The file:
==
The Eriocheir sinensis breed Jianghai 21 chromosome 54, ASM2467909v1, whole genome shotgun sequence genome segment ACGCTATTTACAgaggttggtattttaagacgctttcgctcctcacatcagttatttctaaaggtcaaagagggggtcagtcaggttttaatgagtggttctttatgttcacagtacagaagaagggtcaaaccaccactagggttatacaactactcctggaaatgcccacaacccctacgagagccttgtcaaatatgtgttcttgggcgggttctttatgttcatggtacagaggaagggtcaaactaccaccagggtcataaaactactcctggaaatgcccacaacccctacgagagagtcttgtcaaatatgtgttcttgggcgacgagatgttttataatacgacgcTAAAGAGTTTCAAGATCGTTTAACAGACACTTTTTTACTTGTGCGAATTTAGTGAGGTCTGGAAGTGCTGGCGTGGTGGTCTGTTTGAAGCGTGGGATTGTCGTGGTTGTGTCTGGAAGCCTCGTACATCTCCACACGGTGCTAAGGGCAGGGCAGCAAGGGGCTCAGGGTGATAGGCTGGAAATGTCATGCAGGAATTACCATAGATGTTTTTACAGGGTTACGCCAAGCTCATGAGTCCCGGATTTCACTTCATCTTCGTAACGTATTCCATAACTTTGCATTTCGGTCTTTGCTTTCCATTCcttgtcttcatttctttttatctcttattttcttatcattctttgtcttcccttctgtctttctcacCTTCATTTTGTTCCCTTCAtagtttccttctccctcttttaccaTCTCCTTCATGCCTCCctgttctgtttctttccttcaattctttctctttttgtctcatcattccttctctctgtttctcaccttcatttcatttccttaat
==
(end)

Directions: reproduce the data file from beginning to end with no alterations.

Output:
The Eriocheir sinensis breed Jianghai 21 chromosome 54, ASM2467909v1, whole genome shotgun sequence genome segment ACGCTATTTACAgaggttggtattttaagacgctttcgctcctcacatcagttatttctaaaggtcaaagagggggtcagtcaggttttaatgagtggttctttatgttcacagtacagaagaagggtcaaaccaccactagggttatacaactactcctggaaatgcccacaacccctacgagagccttgtcaaatatgtgttcttgggcgggttctttatgttcatggtacagaggaagggtcaaactaccaccagggtcataaaactactcctggaaatgcccacaacccctacgagagagtcttgtcaaatatgtgttcttgggcgacgagatgttttataatacgacgcTAAAGAGTTTCAAGATCGTTTAACAGACACTTTTTTACTTGTGCGAATTTAGTGAGGTCTGGAAGTGCTGGCGTGGTGGTCTGTTTGAAGCGTGGGATTGTCGTGGTTGTGTCTGGAAGCCTCGTACATCTCCACACGGTGCTAAGGGCAGGGCAGCAAGGGGCTCAGGGTGATAGGCTGGAAATGTCATGCAGGAATTACCATAGATGTTTTTACAGGGTTACGCCAAGCTCATGAGTCCCGGATTTCACTTCATCTTCGTAACGTATTCCATAACTTTGCATTTCGGTCTTTGCTTTCCATTCcttgtcttcatttctttttatctcttattttcttatcattctttgtcttcccttctgtctttctcacCTTCATTTTGTTCCCTTCAtagtttccttctccctcttttaccaTCTCCTTCATGCCTCCctgttctgtttctttccttcaattctttctctttttgtctcatcattccttctctctgtttctcaccttcatttcatttccttaat